Ten years of suffrage: How will Czech presidential elections work next spring?

Today marks the anniversary of universal suffrage in Czech Presidential elections, in an election process to be repeated next spring.

 William Nattrass

Written by William Nattrass Published on 26.01.2022 15:26:00 (updated on 26.01.2022) Reading time: 3 minutes

January 26 marks the anniversary of current Czech President Miloš Zeman becoming the first Czech President elected through a process of universal suffrage. The change from a system of parliamentary nominations to a popular vote in 2013 was a major step towards ensuring that the Czech head of state is democratically elected.

In another year’s time, the country will celebrate ten years of universal suffrage in presidential elections while choosing the leader who will replace Zeman. The President’s role is supposed to be largely ceremonial, but in reality functions as an important voice in the nation’s international relations and exerts a powerful influence on the government's decision-making process.

How do Czech presidential elections work?

The Czech Republic’s two-round presidential elections operate similarly to France’s. An unlimited group of candidates fights it out in the first electoral round. If a candidate gains an outright majority (over half the vote) they are declared the country’s new president.

In the Czech election system, however, a candidate’s chances of winning a majority in the first round are slim. A wide range of candidates can run: anyone over the age of 40 can stand for president unless they have already served two terms in the role (like current president Zeman) or have been convicted of treason by the Constitutional Court. Candidates must have the written support of at least 20 MPs or 10 Senators to enter the rac, or the signatures of at least 50,000 citizens endorsing their candidacy.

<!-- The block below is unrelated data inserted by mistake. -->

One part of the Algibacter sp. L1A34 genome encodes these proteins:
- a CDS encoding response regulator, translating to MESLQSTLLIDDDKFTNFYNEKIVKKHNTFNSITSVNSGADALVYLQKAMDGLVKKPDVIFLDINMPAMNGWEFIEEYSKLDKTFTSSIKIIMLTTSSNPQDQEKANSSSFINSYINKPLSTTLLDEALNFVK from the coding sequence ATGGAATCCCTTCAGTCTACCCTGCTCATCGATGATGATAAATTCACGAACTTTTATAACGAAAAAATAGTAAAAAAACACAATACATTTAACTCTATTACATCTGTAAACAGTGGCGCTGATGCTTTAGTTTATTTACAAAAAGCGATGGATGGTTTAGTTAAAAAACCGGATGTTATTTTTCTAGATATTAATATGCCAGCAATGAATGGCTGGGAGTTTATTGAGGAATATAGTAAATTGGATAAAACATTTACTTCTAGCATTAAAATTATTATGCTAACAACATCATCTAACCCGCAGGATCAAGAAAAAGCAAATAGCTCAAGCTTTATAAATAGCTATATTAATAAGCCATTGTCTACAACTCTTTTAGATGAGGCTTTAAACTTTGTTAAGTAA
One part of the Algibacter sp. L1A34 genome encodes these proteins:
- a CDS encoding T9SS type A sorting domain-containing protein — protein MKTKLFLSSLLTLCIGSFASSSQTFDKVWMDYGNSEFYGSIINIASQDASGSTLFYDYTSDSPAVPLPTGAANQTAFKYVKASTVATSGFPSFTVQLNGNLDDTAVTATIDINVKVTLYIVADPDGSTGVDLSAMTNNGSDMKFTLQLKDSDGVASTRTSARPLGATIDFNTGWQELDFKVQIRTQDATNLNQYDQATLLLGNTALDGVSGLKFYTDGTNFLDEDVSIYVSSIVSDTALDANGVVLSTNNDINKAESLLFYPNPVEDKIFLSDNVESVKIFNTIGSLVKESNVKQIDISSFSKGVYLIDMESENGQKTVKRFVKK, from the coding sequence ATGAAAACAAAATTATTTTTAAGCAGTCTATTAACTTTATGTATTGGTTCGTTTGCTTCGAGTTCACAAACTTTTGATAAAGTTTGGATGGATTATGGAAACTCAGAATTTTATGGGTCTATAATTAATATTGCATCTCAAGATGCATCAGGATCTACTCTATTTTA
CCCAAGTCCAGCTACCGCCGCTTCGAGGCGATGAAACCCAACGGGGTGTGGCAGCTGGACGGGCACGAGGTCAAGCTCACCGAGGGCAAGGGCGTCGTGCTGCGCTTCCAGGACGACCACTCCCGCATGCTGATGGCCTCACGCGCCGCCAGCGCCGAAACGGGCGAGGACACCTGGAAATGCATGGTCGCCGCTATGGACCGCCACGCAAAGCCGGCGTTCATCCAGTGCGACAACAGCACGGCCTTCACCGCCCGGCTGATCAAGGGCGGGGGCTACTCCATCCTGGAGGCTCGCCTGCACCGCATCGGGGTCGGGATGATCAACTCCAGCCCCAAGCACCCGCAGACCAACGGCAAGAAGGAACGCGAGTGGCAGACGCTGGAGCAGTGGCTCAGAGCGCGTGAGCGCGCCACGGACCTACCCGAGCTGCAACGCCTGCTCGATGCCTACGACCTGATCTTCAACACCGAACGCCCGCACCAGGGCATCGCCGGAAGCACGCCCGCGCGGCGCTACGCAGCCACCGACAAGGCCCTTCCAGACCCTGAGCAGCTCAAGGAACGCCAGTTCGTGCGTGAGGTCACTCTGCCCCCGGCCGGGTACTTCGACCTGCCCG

If no candidate wins a majority in the first round, the election goes to a second vote with only the two highest-polling candidates from the first round included. The winner of this second vote is then declared the new president of the Czech Republic.

How did it work before?

For twenty years, from the formation of the independent Czech Republic in 1993 until the switch to a popular vote system in 2013, Czech Presidents were elected by both houses of the nation’s parliament: the Chamber of Deputies (the lower house) and the Senate (the upper house).

Votes from the two houses of parliament were counted separately, with 200 voters in the lower house and 81 in the upper house. To become president, a candidate had to win an outright majority in both houses.

A two-round system similar to the current model was used: if no candidate won a majority against the entire field in the first round, the second round of voting took place with only the top two candidates from the first round included.

Two presidents, both serving ten years (or their full allocation of two five-year terms as president) were elected in this system: Václav Havel (1993-2003) and Václav Klaus (2003-2013).

Who will be in the running next year?

Former Prime Minister Andrej Babiš is among the favorites to replace Zeman as Czech president. The ANO party leader is a controversial figure, but enjoys enough support to make him a strong candidate, at least in the first round of voting.

Candidates who have already announced their intention to run include Pavel Fischer, the current head of the Czech Senate’s defense committee, Karel Janeček, a mathematician and entrepreneur, and Petr Pavel, former armed forces Chief of Staff.

Today, Alena Vitásková threw her hat in the ring as former Chair of the Energy Regulatory Office. Another potential favorite yet to announce her candidacy is Danuše Nerudová, the outgoing head of Brno’s Mendel University with a committed fan base already in place.

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